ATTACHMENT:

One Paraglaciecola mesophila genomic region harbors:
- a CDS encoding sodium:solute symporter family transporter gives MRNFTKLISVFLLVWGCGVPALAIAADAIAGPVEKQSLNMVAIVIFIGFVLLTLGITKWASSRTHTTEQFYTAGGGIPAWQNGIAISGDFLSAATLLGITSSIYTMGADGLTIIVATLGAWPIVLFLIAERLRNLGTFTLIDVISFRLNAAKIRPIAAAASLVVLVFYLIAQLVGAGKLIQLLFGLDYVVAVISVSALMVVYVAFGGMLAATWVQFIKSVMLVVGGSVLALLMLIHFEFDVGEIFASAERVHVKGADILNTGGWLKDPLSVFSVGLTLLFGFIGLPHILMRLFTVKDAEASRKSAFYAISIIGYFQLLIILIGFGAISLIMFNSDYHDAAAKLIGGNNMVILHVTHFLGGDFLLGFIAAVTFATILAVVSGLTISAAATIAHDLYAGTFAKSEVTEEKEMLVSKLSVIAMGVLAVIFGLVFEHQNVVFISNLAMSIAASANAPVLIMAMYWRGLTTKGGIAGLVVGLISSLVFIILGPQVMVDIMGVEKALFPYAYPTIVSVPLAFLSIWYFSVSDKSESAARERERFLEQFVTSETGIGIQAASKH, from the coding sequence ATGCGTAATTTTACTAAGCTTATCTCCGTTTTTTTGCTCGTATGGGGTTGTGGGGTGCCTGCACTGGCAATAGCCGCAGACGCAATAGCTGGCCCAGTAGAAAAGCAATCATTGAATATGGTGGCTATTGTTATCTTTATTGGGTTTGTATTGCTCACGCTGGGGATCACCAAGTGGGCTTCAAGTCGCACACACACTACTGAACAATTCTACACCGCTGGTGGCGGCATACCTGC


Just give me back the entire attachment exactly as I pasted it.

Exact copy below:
One Paraglaciecola mesophila genomic region harbors:
- a CDS encoding sodium:solute symporter family transporter gives MRNFTKLISVFLLVWGCGVPALAIAADAIAGPVEKQSLNMVAIVIFIGFVLLTLGITKWASSRTHTTEQFYTAGGGIPAWQNGIAISGDFLSAATLLGITSSIYTMGADGLTIIVATLGAWPIVLFLIAERLRNLGTFTLIDVISFRLNAAKIRPIAAAASLVVLVFYLIAQLVGAGKLIQLLFGLDYVVAVISVSALMVVYVAFGGMLAATWVQFIKSVMLVVGGSVLALLMLIHFEFDVGEIFASAERVHVKGADILNTGGWLKDPLSVFSVGLTLLFGFIGLPHILMRLFTVKDAEASRKSAFYAISIIGYFQLLIILIGFGAISLIMFNSDYHDAAAKLIGGNNMVILHVTHFLGGDFLLGFIAAVTFATILAVVSGLTISAAATIAHDLYAGTFAKSEVTEEKEMLVSKLSVIAMGVLAVIFGLVFEHQNVVFISNLAMSIAASANAPVLIMAMYWRGLTTKGGIAGLVVGLISSLVFIILGPQVMVDIMGVEKALFPYAYPTIVSVPLAFLSIWYFSVSDKSESAARERERFLEQFVTSETGIGIQAASKH, from the coding sequence ATGCGTAATTTTACTAAGCTTATCTCCGTTTTTTTGCTCGTATGGGGTTGTGGGGTGCCTGCACTGGCAATAGCCGCAGACGCAATAGCTGGCCCAGTAGAAAAGCAATCATTGAATATGGTGGCTATTGTTATCTTTATTGGGTTTGTATTGCTCACGCTGGGGATCACCAAGTGGGCTTCAAGTCGCACACACACTACTGAACAATTCTACACCGCTGGTGGCGGCATACCTGC